Personal finance isn’t always an easy road. While one day you could have everything under control, unexpected expenses can appear from nowhere. Maybe your car breaks down or a pipe burst in your home. Whatever it is, a easy approval cash loan may be an option for you if you don’t quite have funds to cover the costs.

Luckily, the lenders that Monzi works with offer loans to cover a range of expenses. In fact, they may be available for almost any personal expense that you encounter. All you need to do is provide the reason when you apply.

As a guide, common reasons for applying with Monzi include:

Contact Monzi

Do you have questions about Monzi, who we are or what we do? Don’t be afraid to contact us. We’re open, honest and will always do our best to provide you with a response that addresses all of your queries and concerns.

Email us at or submit a contact form here and one of our friendly customer service team members will endeavour to get back to your ASAP. However, do keep in mind that we will only monitor this account during business hours. Not to worry though, we’ll reply as soon as we return to the office.

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Loan amount

$300 - $2,000


12 months (minimum)

12 months (maximum)


20% upfront establishment fee

+ 4% monthly fee


Loan Amount of $1,000 over 6 months repayable weekly (25 weekly repayments). $1,000 (Principal Amount) + $200 (20% Establishment Fee) + $240 (fees based on 4% per month over 25 weeks) = $1,440 total repayable in 25 weekly installments of $57.60.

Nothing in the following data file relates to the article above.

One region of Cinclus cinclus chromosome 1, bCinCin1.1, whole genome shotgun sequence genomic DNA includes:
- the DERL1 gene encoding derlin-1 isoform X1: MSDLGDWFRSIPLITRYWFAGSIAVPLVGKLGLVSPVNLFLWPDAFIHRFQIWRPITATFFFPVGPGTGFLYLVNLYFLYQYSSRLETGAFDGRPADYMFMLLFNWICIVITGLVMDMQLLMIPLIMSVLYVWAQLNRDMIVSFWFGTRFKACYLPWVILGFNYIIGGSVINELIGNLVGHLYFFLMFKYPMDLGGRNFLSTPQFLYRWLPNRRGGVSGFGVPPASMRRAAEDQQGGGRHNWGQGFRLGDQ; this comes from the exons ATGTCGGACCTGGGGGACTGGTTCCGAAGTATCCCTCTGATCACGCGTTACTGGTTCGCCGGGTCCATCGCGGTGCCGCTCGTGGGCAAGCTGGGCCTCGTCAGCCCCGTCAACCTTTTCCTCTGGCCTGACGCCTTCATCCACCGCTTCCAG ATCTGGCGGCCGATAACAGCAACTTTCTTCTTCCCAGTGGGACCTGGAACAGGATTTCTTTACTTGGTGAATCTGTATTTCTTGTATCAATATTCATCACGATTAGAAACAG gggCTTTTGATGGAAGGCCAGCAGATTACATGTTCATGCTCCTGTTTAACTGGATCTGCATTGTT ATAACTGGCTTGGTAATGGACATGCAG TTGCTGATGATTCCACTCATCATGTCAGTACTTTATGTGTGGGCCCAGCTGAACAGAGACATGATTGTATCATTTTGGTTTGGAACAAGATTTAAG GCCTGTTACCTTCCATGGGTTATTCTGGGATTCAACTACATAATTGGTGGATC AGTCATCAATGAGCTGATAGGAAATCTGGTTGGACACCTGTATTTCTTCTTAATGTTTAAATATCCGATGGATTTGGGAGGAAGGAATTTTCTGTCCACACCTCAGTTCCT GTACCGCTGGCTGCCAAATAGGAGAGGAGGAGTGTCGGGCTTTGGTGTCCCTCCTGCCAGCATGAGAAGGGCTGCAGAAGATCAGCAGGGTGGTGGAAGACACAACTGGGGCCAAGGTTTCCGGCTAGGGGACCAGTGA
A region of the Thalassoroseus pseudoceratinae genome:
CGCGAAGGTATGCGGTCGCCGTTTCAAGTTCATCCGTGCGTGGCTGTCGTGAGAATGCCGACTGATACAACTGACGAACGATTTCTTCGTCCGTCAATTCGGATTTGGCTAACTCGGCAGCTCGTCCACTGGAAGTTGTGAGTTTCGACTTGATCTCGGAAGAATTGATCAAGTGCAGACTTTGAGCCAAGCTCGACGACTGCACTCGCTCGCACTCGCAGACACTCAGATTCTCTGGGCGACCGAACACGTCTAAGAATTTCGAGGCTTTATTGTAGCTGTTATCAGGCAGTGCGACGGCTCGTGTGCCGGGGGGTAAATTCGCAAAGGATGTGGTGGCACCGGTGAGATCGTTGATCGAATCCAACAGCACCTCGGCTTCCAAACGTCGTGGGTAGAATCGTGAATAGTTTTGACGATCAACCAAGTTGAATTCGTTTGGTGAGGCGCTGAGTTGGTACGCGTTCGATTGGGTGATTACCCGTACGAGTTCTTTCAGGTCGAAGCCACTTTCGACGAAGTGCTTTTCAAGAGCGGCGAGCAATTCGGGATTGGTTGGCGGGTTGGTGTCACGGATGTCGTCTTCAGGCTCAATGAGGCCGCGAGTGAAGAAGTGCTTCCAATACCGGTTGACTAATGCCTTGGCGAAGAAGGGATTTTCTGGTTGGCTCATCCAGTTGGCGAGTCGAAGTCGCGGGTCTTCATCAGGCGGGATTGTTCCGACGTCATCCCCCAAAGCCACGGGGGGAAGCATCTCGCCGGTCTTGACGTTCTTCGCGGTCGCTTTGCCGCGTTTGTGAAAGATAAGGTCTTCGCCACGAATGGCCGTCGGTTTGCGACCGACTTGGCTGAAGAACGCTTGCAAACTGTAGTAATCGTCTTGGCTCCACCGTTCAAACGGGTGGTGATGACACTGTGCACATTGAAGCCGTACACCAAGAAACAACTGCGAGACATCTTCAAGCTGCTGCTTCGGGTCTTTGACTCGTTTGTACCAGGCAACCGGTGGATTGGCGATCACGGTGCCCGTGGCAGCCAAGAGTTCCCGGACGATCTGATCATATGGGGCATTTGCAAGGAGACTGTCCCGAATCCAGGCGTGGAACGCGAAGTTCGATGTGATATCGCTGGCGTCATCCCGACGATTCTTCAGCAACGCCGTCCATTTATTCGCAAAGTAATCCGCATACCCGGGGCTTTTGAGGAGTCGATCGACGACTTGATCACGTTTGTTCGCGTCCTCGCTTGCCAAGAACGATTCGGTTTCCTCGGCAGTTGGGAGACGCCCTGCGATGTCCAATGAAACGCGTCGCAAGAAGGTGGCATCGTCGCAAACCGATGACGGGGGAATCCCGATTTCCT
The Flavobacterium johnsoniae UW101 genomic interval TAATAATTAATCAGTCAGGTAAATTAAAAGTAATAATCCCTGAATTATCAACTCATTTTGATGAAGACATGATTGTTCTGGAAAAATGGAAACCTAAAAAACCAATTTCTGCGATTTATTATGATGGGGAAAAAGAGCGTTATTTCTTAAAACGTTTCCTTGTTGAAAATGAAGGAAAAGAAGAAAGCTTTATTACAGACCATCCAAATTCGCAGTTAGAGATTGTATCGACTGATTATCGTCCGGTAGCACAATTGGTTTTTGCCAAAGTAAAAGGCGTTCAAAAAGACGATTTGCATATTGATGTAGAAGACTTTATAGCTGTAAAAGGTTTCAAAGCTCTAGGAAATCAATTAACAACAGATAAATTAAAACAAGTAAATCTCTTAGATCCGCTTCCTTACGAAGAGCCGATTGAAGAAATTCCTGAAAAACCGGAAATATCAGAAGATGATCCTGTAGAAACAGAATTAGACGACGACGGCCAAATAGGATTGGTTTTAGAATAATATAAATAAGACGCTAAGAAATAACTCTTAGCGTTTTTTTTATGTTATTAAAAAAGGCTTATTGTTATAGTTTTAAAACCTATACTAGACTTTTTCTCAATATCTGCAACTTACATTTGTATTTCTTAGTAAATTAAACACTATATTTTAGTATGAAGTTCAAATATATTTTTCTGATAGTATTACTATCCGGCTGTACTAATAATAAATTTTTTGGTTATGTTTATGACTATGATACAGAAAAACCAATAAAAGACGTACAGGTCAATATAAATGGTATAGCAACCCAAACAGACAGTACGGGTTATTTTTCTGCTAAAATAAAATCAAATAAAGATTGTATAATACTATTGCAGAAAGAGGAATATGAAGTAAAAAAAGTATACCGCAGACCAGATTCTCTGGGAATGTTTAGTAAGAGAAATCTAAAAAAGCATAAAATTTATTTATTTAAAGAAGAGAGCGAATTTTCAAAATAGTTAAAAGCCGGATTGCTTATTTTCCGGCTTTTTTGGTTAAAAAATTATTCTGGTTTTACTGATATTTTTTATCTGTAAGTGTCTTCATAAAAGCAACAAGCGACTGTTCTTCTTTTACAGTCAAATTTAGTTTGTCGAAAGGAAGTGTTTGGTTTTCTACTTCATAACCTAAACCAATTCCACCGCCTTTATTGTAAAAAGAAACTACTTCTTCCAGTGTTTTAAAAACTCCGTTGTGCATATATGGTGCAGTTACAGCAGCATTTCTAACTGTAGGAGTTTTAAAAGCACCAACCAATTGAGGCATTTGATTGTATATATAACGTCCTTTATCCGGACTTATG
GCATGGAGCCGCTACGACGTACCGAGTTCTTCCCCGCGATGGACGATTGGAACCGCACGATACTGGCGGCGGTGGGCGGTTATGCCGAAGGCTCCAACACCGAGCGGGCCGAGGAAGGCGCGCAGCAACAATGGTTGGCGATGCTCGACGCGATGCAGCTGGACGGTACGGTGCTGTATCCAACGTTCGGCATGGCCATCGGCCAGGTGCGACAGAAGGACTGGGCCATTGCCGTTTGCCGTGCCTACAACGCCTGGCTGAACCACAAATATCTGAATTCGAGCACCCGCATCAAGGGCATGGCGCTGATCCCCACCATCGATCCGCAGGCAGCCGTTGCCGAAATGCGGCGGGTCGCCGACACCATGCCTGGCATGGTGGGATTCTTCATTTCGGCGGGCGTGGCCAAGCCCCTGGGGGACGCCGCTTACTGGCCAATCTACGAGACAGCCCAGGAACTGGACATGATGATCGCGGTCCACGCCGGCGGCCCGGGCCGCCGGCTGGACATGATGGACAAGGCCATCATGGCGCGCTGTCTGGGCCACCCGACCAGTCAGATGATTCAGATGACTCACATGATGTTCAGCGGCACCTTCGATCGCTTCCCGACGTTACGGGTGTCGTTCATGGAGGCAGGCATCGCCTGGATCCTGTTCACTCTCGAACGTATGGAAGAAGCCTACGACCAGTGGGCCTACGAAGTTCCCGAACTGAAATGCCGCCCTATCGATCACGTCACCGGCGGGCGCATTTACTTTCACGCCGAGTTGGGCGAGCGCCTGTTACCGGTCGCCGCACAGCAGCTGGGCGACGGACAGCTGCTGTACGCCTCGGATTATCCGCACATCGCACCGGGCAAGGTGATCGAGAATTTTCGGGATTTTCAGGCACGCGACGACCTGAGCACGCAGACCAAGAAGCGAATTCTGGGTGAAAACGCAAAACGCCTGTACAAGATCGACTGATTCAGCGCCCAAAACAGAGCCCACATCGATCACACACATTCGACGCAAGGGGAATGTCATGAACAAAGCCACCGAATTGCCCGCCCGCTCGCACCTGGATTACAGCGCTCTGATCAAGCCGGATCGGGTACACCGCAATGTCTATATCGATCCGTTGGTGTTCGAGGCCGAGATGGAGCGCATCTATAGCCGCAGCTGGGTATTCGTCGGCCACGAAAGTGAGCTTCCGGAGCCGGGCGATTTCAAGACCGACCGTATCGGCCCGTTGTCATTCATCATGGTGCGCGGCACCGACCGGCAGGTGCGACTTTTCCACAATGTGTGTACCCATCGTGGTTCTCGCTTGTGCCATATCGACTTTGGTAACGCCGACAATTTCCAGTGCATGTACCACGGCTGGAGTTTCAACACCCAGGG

Under the current legislation, most small personal loan providers don’t charge an annual interest rate (you’ll know this as an APR) %. The maximum you will be charged is a flat 20% Establishment Fee and a flat 4% Monthly Fee. The maximum comparison rate on loans between $300 and $2000 is 199.43%. The minimum and maximum loan term is 12 months. WARNING: This comparison rate is true only for the examples given and may not include all fees and charges. Different terms, fees or other loan amounts might result in a different comparison rate.

Loan amount

$2,001 - $4,600


13 months (minimum)

24 months (maximum)


48% Annual Percentage Rate (APR)

67.41% Comparison Rate p.a.


Loan Amount of $3,000 over 18 months repayable weekly (78 weekly repayments). $3,000 (Principal Amount) + $400 (Establishment Fee) + $1,379.06 (reducing interest) = $4,779.06 total repayable over 18 months with weekly installments of $61.27.

The Annual Percentage Rate (APR) for Secured Medium Loans is 48%. The Typical Comparison Rate is 67.41% p.a. The minimum loan term is 13 months and the maximum loan term is 24 months. WARNING: This comparison rate is true only for the examples given and may not include all fees and charges. Different terms, fees or other loan amounts might result in a different comparison rate with the lender that finances your loan. Click here to see a worked example.

Loan amount

$5,000 - $10,000


13 months (minimum)

24 months (maximum)


21.24% Annual Percentage Rate (APR)

48% Comparison Rate p.a.


Loan Amount of $10,000 over 24 months repayable weekly (104 weekly repayments). $10,000 (Principal Amount) + $5,577.12 (Interest) = $15,577.12 total repayable over 24 months with weekly installments of $149.78.

The Annual Percentage Rate (APR) for Secured Large Amount Loans is 48%. Maximum Comparison Rate is 48% p.a. The minimum loan term is 13 months and the maximum loan term is 24 months. WARNING: This comparison rate is true only for the examples given and may not include all fees and charges. Different terms, fees or other loan amounts might result in a different comparison rate with the lender that finances your loan. Click here to see a worked example.